Nannies work in private homes caring for their employer’s babies and young children.
Salary range: £15,000 to £50,000
How to become a nanny
You can get into this job through:
- a college course
- an apprenticeship
- applying directly
You may find it easier to become a nanny if you have a college qualification like:
- Level 1 Award in Introduction to Health, Social Care and Children’s and Young People’s Settings
- Level 2 Certificate for the Children and Young People’s Workforce
Many courses include a work placement.
Entry requirements for these courses vary.
You could do an intermediate apprenticeship in playwork or in the children and young people’s workforce.
You’ll usually need:
- some GCSEs, usually including English and maths, or equivalent, for an intermediate apprenticeship
Volunteering and experience
It will help if you have voluntary experience working with children. This can often lead into paid work.
You may be able to start work as a nanny without any qualifications, though many employers and employment agencies will prefer you to have some training in playwork or childcare.
You’ll find more details on working in childcare from the Professional Association for Childcare and Early Years and on the early years career progression map.
What it takes
Skills and knowledge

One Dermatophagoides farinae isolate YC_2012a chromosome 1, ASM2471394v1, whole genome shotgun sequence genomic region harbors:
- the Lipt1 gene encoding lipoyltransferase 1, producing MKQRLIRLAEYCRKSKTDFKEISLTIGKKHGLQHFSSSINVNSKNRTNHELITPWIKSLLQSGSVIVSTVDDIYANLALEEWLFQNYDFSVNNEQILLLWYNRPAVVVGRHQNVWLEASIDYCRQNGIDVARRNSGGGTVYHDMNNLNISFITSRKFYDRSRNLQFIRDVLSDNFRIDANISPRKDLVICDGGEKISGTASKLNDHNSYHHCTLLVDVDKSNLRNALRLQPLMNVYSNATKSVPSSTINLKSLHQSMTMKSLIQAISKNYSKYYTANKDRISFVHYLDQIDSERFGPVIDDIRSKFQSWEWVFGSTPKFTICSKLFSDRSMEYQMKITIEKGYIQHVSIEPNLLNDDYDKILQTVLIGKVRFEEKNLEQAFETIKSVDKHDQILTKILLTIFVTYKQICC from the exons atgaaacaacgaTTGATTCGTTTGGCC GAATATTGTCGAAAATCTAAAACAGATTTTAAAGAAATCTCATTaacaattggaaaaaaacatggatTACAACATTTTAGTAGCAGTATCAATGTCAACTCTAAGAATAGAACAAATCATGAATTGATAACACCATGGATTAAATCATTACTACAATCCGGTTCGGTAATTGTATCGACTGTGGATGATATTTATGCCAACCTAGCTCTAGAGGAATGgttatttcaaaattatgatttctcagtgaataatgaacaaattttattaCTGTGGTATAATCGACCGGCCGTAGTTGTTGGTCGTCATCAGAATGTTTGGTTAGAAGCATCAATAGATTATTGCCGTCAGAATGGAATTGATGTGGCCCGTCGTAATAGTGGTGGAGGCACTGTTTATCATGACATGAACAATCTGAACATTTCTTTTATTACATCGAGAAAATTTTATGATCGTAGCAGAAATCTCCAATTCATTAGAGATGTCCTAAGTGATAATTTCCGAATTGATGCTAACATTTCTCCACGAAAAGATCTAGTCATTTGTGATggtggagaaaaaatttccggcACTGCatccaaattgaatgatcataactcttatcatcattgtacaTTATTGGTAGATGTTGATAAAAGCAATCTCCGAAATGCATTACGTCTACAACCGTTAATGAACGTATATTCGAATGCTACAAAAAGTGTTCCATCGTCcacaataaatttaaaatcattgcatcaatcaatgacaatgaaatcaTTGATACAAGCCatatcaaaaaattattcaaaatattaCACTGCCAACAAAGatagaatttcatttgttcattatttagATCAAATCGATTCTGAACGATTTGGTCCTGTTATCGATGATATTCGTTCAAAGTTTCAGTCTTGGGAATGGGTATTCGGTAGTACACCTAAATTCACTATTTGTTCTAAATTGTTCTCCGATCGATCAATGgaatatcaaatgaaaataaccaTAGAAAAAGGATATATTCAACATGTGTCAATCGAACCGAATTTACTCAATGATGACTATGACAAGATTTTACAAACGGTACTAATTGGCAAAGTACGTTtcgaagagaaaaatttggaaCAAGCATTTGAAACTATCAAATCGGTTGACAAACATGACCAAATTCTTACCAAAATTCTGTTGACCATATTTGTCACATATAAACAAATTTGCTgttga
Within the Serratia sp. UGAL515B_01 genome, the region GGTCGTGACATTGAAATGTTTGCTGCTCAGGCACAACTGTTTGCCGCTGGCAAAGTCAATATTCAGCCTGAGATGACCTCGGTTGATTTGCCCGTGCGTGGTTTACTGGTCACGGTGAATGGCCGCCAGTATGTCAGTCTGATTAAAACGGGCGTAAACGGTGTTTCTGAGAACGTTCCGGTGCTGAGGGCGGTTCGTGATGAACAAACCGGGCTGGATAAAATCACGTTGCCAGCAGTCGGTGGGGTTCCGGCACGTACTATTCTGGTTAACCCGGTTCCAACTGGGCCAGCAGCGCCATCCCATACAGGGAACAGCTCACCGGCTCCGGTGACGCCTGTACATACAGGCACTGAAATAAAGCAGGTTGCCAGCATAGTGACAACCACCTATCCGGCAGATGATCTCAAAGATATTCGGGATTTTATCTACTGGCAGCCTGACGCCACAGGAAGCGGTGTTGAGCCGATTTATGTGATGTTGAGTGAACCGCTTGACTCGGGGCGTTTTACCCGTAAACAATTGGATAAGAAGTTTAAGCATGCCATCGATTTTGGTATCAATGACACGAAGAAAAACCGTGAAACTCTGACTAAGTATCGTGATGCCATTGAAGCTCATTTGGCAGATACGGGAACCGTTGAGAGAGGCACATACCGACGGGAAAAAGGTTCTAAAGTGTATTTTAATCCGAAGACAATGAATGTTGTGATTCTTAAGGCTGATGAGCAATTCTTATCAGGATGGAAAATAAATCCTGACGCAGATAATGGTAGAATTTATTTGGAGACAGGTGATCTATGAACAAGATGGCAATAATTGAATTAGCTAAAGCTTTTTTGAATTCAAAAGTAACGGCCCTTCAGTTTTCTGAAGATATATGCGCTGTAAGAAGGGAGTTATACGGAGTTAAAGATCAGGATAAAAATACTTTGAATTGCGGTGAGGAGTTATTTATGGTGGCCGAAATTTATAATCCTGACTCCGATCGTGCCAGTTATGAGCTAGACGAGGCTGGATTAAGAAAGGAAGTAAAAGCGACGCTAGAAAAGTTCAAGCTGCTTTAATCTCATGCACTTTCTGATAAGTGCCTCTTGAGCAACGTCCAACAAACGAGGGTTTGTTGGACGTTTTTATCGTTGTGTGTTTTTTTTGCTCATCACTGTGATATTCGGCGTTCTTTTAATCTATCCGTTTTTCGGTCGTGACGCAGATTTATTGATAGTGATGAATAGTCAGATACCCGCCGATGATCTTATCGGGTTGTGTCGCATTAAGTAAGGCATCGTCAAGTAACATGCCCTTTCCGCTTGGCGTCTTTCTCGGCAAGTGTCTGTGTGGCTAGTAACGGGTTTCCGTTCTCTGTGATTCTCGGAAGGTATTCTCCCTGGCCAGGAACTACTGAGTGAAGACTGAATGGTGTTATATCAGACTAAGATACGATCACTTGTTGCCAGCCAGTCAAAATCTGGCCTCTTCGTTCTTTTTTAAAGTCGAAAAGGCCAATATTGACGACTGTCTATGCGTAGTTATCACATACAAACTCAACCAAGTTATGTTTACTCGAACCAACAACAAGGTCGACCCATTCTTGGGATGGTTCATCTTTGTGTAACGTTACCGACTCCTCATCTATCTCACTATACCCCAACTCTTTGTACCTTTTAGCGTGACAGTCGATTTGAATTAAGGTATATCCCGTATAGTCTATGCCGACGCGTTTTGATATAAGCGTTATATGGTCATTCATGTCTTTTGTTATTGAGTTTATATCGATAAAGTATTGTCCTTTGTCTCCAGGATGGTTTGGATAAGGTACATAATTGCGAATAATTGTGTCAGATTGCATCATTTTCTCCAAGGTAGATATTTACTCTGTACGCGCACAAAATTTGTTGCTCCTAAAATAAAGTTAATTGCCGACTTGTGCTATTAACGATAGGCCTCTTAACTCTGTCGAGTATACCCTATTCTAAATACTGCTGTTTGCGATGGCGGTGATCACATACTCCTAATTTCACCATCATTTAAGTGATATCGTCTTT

- patience and the ability to remain calm in stressful situations
- sensitivity and understanding
- the ability to work on your own
- to be flexible and open to change
- the ability to work well with others
- excellent verbal communication skills
- the ability to understand people’s reactions
- thinking and reasoning skills
- to be able to carry out basic tasks on a computer or hand-held device
Restrictions and requirements
You’ll need to:
- pass enhanced background checks
- be over 18 years of age
You could choose to register with Ofsted. This is voluntary for nannies but may help you to get more work.
What you’ll do
Your day-to-day duties might include:
- feeding, bathing and dressing children, and changing nappies
- teaching basic social skills and hygiene
- providing a safe environment
- helping children to learn through play
- going out with children to widen their experiences
- doing nursery and school runs
- planning interesting things to do
- taking children to medical appointments and other activities
- organising play opportunities to help children mix with others
- preparing healthy meals and snacks
- tidying up and cleaning rooms used by the children
- record-keeping for the family
You could work at a client’s home.
Career path and progression
With qualifications and experience, you could move into childminding or nursery work.
With further training, you could become a children’s nurse or early years teacher.